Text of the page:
Python / From Python to R and back

In this post you will find a short introduction to rpy2. It is a library which allows using R code in Python almost like it is a native Python code.

Technical requirements

Currently the development is done on UNIX-like operating systems with the following software versions. Those are the recommended versions to run rpy2 with.
Software
Version
Python3.4
R3.2+
Running rpy2 will require compiled libraries for R, Python, and readline; building rpy2 will require the corresponding development headers (check the documentation for more information about builing rpy2).

Getting started

It is assumed here that the rpy2 package has been properly installed. In python, making a package or module available is achieved by importing it. rpy2 is just a python package. We are going to interact with R using the robjects layer, a high-level interface that tries to hide R behind a Python-like behavior.
import rpy2.robjects as robjects

The r instance

The object :data:r in :mod:rpy2.robjects represents the running embedded R process.
If you are familiar with R and the R console, :data:r is a little like a communication channel from Python to R.

Getting R objects

In Python the [ operator is an alias for the method :meth:__getitem__.
The :meth:__getitem__ method of :mod:rpy2.robjects.r, evaluates a variable from the R console.
Example in R:
%%R
pi
ERROR: Cell magic %%R not found.

With :mod:rpy2:
pi = robjects.r['pi']
pi[0]
3.141592653589793

Under the hood, the variable pi is gotten by default from the R base package, unless an other variable with the name pi was created in R’s .globalEnv.
Whenever one wishes to be specific about where the symbol should be looked for (which should be most of the time), it possible to wrap R packages in Python namespace objects (see :ref:robjects-packages).
Also, nice to keep in mind that pi is not a scalar but a vector of length 1.


Evaluating R code

The evaluation is performed in what is known to R users as the Global Environment, that is the place one starts at when starting the R console. Whenever the R code creates variables, those variables are “located” in that Global Environment by default.
Example:
robjects.r('''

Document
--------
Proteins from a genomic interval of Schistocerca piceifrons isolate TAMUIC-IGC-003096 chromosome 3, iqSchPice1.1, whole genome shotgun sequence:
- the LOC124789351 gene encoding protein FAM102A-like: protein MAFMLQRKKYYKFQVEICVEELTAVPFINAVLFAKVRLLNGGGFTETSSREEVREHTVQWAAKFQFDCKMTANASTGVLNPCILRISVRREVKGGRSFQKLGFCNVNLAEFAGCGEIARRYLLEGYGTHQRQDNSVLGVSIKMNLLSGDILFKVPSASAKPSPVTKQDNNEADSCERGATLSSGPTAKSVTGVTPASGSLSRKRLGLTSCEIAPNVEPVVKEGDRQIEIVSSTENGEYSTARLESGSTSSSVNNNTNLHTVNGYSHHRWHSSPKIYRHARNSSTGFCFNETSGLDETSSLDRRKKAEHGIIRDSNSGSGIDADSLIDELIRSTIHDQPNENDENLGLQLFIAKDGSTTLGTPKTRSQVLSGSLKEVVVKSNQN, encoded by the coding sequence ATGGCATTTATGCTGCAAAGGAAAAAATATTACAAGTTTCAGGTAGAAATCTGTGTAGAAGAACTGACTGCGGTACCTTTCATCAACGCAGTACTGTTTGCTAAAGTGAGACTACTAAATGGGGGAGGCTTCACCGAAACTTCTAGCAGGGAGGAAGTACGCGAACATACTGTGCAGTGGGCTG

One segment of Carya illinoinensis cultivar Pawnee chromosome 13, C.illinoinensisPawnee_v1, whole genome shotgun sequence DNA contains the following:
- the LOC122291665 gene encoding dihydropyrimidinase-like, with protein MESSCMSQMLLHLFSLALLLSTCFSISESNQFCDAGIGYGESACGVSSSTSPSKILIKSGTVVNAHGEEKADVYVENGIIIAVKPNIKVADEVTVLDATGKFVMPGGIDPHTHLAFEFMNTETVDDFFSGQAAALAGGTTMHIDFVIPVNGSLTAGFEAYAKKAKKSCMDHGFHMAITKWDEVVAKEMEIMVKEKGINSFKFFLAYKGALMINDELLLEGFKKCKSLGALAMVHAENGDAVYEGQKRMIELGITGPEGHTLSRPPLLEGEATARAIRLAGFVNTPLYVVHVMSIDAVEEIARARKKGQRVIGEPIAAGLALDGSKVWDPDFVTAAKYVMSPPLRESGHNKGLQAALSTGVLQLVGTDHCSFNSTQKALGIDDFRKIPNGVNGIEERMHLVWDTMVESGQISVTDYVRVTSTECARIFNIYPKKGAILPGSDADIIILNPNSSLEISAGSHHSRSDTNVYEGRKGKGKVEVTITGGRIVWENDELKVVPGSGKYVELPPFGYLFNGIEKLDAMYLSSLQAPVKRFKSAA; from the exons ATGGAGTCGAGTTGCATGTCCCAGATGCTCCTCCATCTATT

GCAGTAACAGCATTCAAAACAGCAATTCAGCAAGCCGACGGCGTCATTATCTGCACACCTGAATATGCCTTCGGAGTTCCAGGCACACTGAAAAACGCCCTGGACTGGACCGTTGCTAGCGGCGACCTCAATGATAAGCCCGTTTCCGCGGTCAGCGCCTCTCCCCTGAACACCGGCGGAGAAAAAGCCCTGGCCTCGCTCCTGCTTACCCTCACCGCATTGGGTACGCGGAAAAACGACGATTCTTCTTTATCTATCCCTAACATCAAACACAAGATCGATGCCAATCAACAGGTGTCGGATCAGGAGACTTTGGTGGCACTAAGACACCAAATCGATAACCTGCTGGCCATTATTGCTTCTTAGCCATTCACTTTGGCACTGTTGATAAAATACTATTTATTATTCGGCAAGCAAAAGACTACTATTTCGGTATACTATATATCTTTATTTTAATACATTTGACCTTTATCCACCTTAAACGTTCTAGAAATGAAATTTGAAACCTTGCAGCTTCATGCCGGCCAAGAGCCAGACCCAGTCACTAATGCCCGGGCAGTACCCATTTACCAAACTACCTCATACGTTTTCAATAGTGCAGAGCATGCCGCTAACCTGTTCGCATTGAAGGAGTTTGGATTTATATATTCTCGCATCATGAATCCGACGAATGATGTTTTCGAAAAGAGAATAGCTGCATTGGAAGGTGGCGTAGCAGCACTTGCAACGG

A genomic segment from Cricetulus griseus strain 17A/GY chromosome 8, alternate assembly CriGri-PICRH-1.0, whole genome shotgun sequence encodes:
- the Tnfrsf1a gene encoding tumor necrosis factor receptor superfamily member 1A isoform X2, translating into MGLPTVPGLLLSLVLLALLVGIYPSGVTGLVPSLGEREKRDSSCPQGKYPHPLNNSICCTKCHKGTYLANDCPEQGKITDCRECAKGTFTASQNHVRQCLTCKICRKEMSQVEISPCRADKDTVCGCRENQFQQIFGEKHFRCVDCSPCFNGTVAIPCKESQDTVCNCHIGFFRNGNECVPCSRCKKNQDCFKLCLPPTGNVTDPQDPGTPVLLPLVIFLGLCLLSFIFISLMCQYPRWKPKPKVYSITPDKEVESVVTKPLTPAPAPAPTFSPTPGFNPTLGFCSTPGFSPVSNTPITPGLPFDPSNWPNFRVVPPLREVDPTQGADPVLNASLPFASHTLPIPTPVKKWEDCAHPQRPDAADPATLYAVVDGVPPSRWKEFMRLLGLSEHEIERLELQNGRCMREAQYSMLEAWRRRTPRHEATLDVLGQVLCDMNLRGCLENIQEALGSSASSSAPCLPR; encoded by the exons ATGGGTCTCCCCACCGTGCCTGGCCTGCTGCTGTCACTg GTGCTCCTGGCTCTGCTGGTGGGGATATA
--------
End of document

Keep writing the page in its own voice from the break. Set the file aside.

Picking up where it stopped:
f <- code="" function="" r="" verbose="FALSE)">
        if (verbose) {
            cat("I am calling f().\n")
        }
        2 * pi * r
        }
        f(3)
''')
- Python:0x7f1ab8c31a08 / R:0x2e71cc8>
[18.849556]

The expression above returns the value 18.85, but first creates an R function f. That function f is present in the R Global Environement, and can be accessed with the __getitem__ mechanism outlined above:
r_f = robjects.globalenv['f']
print(r_f.r_repr())
function (r, verbose = FALSE)
{
    if (verbose) {
        cat("I am calling f().n")
    }
    2 * pi * r
}

As shown earlier, an alternative way to get the function is to get it from the :class:R singleton
r_f = robjects.r[‘f’]

The function r_f is callable, and can be used like a regular Python function.
res = r_f(3)
Please check :ref:robjects-introduction-functions out for more info on calling functions.

Interpolating R objects into R code strings

Against the first impression one may get from the title of this section, simple and handy features of :mod:rpy2 are presented here.
An R object has a string representation that can be used directly into R code to be evaluated.
Simple example:
letters = robjects.r[‘letters’] 
rcode = ‘paste(%s, collapse=-”)’ %(letters.r_repr()) 
res = robjects.r(rcode) 
print(res)
“a-b-c-d-e-f-g-h-i-j-k-l-m-n-o-p-q-r-s-t-u-v-w-x-y-z”

R vectors

In R, data are mostly represented by vectors, even when looking like scalars.
When looking closely at the R object pi used previously, we can observe that this is in fact a vector of length 1.
len(robjects.r[‘pi’])
1
As such, the python method :meth:add will result in a concatenation (function c() in R), as this is the case for regular python lists.
Accessing the one value in that vector has to be stated explicitly:
robjects.r[‘pi’][0]
3.1415926535897931
There is much that can be achieved with vectors, having them to behave more like Python lists or R vectors. A comprehensive description of the behavior of vectors is found in :mod:robjects.vector.

Creating rpy2 vectors

Creating R vectors can be achieved simply:
res = robjects.StrVector([‘abc’, ‘def’]) 
print(res.r_repr()) 
>>> c(“abc”, “def”) 
  
res = robjects.IntVector([123]) 
print(res.r_repr())
>>> 1:3 
  
res = robjects.FloatVector([1.12.23.3]) 
print(res.r_repr()) 
>>> c(1.12.23.3)
R matrixes and arrays are just vectors with a dim attribute.
The easiest way to create such objects is to do it through R functions:
= robjects.FloatVector([1.12.23.34.45.56.6]) 
= robjects.r‘matrix’ 
print(m) 
>>>  [,1] [,2] [,3]
[1,] 1.1  3.3  5.5 
[2,] 2.2  4.4  6.6

Calling R functions

Calling R functions is similar to calling Python functions:
rsum = robjects.r[‘sum’] 
rsum(robjects.IntVector([1,2,3]))[0
>>> 6L
Keywords are also working:
rsort = robjects.r[‘sort’] 
res = rsort(robjects.IntVector([1,2,3]), decreasing=True
print(res.r_repr()) 
>>> c(3L2L1L)
By default, calling R functions return R objects.
More information on functions is in :ref:robjects-functions.

This is the nice-looking version of the official Rpy2 documentation, which can be found here: http://rpy2.readthedocs.org

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